Wednesday, October 31, 2012

Kilkenny's Pub, Knock

One of the pubs we visited during our pilgrimage to Ireland was Kilkenny's Pub in Knock. Located on the main street, just a couple of blocks from the Marian Shrine, we discovered it during our quest for lunch. Kilkenney's was established in 1888, and the owner is the fourth generation to run the pub. We enjoyed a long conversation with the proprietor and his wife. They also run a B&B next door.

The pub offers a limited food menu, including breakfast served all day. Our son opted for a pepperoni pizza that was very delicious. The other food item offered was described as a "ham and cheese sandwich with onion and tomato, with fries." And this is where I learned a lesson about ordering food. I asked for "the ham sandwich" and another member of our group asked for the "ham sandwich with fries." When our food arrived, we received exactly what we asked for, a ham sandwich, a ham and cheese sandwich, and the ham sandwich with fries. My lunch may have been the only meal the entire trip that did not involve potatoes.) The food was all very well-prepared and quite tasty. We had a laugh about our orders, remembering that the priest who was the spiritual leader on the trip often reminds us that "Words mean things." As we would see other places as well, the pubs here will prepare your meal as you want it.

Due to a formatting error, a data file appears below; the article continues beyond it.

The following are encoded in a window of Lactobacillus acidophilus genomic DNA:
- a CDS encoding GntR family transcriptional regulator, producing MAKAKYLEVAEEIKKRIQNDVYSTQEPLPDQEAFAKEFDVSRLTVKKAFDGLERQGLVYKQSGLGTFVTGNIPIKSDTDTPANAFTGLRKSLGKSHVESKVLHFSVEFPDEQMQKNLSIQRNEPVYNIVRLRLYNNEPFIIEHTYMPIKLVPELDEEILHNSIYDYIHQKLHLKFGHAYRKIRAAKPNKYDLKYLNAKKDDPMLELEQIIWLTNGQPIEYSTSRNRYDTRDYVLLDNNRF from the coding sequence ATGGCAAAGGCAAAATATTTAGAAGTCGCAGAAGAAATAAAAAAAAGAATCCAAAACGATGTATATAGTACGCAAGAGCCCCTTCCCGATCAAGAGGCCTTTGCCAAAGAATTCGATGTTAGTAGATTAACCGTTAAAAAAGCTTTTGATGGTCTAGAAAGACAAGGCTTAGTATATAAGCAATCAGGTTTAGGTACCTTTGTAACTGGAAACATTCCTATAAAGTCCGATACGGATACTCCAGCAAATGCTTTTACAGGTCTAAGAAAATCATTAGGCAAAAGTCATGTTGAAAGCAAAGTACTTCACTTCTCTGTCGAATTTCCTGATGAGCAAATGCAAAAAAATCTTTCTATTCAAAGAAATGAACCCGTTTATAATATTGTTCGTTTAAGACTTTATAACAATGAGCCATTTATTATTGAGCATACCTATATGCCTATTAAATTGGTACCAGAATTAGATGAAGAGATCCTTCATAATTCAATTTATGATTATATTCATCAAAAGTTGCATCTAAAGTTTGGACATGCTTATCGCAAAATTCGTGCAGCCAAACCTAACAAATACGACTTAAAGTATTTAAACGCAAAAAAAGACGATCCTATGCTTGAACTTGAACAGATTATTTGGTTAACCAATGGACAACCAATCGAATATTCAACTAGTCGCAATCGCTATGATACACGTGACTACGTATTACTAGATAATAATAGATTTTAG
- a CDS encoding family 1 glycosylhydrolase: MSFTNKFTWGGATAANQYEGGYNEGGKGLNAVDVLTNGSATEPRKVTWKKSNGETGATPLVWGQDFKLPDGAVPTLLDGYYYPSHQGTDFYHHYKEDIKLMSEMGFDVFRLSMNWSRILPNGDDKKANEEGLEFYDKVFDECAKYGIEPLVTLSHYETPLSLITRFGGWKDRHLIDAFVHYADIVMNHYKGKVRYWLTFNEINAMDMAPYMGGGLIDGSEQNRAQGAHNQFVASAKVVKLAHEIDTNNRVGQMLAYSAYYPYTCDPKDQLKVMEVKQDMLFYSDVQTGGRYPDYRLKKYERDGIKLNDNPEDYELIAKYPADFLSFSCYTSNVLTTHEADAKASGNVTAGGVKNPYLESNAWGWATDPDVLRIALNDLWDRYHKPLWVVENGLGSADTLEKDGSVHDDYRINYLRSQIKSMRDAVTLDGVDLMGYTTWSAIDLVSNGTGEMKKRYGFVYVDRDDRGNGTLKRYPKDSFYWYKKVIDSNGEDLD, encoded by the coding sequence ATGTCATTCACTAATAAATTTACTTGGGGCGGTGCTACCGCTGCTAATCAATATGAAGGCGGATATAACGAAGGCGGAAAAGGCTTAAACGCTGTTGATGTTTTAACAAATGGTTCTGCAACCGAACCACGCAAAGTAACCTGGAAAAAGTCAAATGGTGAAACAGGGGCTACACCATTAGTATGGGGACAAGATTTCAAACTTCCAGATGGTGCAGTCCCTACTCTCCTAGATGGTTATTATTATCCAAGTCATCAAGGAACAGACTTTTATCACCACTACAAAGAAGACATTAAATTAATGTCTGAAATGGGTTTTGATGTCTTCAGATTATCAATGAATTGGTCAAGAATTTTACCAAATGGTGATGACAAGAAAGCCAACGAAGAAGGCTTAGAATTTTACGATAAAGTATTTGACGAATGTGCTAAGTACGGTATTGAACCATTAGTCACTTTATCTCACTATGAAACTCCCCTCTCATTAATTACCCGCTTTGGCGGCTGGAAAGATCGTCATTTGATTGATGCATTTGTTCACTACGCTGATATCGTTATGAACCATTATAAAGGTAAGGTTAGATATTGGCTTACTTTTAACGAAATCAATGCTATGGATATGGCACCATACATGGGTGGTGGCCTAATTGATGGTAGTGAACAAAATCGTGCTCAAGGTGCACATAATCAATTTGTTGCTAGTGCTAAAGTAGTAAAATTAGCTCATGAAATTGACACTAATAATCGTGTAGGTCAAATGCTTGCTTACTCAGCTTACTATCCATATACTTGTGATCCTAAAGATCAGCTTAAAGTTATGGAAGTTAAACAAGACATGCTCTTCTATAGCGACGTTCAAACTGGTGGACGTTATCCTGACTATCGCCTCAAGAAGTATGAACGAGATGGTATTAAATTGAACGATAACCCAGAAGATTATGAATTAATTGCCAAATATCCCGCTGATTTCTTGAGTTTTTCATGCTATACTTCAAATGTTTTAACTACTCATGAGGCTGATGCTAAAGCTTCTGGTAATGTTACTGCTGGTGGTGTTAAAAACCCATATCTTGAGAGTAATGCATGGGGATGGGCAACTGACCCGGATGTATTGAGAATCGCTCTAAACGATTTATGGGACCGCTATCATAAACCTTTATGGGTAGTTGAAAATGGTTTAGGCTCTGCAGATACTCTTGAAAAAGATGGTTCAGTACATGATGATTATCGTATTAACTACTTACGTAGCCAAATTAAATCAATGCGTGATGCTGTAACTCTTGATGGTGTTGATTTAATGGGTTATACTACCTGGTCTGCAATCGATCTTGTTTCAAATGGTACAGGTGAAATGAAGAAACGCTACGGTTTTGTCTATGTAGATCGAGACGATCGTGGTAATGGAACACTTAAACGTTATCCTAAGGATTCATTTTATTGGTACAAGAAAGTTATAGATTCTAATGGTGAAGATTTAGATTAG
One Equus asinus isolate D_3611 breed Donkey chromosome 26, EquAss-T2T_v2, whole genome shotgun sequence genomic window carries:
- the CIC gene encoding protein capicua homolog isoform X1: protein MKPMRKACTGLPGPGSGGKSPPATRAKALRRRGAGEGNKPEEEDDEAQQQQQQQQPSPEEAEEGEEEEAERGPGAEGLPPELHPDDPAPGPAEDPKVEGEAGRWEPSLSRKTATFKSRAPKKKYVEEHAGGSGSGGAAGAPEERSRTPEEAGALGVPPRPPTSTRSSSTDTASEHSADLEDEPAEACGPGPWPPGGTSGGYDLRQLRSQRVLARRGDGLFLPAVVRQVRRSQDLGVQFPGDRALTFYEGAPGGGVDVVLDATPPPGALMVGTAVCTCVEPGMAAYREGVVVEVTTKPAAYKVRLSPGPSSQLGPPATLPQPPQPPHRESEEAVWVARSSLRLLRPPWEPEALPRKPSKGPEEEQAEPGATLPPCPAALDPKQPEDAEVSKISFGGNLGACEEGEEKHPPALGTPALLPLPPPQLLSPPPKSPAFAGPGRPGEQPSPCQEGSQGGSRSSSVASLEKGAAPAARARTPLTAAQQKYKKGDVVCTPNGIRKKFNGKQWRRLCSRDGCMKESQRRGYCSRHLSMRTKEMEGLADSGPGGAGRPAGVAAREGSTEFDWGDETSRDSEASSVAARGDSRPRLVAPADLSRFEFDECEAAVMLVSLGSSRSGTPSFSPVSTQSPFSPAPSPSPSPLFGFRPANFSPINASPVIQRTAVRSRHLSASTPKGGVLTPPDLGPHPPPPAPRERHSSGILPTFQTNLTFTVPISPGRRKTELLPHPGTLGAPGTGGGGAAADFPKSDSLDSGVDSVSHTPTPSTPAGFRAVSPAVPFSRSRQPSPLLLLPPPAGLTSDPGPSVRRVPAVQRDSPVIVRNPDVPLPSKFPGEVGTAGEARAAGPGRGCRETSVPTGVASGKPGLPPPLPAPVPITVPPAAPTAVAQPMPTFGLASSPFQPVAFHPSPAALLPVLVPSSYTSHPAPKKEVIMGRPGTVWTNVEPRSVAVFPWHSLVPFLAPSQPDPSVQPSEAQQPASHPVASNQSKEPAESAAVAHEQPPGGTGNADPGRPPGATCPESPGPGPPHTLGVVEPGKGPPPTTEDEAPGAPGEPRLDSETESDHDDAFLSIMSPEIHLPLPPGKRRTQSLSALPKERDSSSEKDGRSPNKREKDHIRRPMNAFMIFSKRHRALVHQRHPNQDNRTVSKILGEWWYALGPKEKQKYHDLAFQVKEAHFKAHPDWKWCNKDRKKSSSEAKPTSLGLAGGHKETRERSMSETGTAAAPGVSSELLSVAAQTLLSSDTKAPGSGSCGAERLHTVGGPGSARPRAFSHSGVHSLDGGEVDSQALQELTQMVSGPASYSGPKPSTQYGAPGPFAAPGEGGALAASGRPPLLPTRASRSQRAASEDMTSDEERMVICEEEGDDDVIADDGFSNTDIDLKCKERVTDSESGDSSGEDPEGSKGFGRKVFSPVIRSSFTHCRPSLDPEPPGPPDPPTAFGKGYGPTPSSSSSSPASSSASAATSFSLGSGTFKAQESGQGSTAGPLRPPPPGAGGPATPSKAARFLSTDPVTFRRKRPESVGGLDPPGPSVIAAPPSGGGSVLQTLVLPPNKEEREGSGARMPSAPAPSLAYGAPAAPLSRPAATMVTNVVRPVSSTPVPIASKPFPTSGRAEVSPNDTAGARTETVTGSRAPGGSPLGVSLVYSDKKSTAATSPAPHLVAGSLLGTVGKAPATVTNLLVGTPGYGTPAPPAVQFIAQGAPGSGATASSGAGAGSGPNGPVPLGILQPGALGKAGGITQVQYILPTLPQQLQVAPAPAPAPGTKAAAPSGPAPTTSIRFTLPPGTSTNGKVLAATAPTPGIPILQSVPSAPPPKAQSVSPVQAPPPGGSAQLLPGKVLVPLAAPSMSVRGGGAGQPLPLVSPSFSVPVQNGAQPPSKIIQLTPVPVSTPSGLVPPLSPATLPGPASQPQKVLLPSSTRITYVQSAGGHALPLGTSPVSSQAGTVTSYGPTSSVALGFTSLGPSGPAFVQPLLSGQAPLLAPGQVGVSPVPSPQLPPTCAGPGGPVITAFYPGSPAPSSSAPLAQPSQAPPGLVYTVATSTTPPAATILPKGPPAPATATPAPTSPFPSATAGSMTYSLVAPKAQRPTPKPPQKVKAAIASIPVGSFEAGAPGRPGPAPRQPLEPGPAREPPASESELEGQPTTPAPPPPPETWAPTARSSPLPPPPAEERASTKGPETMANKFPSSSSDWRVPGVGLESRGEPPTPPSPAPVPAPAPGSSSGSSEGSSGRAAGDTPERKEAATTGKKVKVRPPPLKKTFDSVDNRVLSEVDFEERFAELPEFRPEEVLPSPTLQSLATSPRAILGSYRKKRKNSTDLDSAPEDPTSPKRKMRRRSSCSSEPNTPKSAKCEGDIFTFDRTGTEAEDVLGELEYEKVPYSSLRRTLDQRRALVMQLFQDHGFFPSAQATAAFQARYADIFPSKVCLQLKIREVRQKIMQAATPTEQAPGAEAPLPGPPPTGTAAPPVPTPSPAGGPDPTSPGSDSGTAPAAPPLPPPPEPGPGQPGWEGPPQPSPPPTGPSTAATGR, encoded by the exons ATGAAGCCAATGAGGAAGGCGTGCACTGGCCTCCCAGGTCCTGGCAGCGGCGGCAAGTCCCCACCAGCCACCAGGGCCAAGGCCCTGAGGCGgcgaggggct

At this stop I decided to take a break from the Guinness I'd been enjoying so far on the trip and ordered a Smithwick's Ale. The beer looked as good as it tasted. I've had Smithwick's in the States, but I found the "local" version to be much more tasty. Perhaps it was the environment adding to my enjoyment.

We enjoyed a long conversation with the very friendly proprietors, discussing their pub, the Irish economic situation, US and Irish politics, and various other issues. Unfortunately, we had too little time to spend in Kilkenny's, a theme that would be repeated often during the trip. Fortunately, there would be other pubs and sights to explore.


  1. I found the same thing when I was in England and Jamaica. Red Stripe is better on the island with fresh jerk chicken purchased from a cart on the beach. British beers are better at a real English pub (though I confess my favorite beer that trip was an Irish cream ale).

    1. There's certainly something to be said about the environment you're drinking in. That, and beer that hasn't been bottled and well-travelled!



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